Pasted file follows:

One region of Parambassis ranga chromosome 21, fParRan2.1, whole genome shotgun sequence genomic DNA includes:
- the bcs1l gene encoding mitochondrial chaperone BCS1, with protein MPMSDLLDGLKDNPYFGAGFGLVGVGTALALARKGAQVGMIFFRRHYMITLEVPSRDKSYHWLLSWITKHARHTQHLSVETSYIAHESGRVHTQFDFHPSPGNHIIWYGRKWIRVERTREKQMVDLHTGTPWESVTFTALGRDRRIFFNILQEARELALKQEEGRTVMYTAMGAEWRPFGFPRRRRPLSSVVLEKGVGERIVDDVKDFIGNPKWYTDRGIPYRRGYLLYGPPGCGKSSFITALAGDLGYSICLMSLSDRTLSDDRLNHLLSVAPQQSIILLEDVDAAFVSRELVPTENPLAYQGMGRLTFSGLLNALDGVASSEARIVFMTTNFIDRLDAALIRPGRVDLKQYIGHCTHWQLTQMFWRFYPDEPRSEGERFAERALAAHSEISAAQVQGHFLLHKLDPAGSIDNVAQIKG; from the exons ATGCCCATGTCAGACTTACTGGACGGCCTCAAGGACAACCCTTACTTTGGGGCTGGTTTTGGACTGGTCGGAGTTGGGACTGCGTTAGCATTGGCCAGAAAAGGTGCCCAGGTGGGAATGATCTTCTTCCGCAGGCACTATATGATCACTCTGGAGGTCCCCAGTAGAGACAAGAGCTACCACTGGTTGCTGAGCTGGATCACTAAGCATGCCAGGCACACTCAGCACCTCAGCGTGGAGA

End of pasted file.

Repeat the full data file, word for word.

One region of Parambassis ranga chromosome 21, fParRan2.1, whole genome shotgun sequence genomic DNA includes:
- the bcs1l gene encoding mitochondrial chaperone BCS1, with protein MPMSDLLDGLKDNPYFGAGFGLVGVGTALALARKGAQVGMIFFRRHYMITLEVPSRDKSYHWLLSWITKHARHTQHLSVETSYIAHESGRVHTQFDFHPSPGNHIIWYGRKWIRVERTREKQMVDLHTGTPWESVTFTALGRDRRIFFNILQEARELALKQEEGRTVMYTAMGAEWRPFGFPRRRRPLSSVVLEKGVGERIVDDVKDFIGNPKWYTDRGIPYRRGYLLYGPPGCGKSSFITALAGDLGYSICLMSLSDRTLSDDRLNHLLSVAPQQSIILLEDVDAAFVSRELVPTENPLAYQGMGRLTFSGLLNALDGVASSEARIVFMTTNFIDRLDAALIRPGRVDLKQYIGHCTHWQLTQMFWRFYPDEPRSEGERFAERALAAHSEISAAQVQGHFLLHKLDPAGSIDNVAQIKG; from the exons ATGCCCATGTCAGACTTACTGGACGGCCTCAAGGACAACCCTTACTTTGGGGCTGGTTTTGGACTGGTCGGAGTTGGGACTGCGTTAGCATTGGCCAGAAAAGGTGCCCAGGTGGGAATGATCTTCTTCCGCAGGCACTATATGATCACTCTGGAGGTCCCCAGTAGAGACAAGAGCTACCACTGGTTGCTGAGCTGGATCACTAAGCATGCCAGGCACACTCAGCACCTCAGCGTGGAGA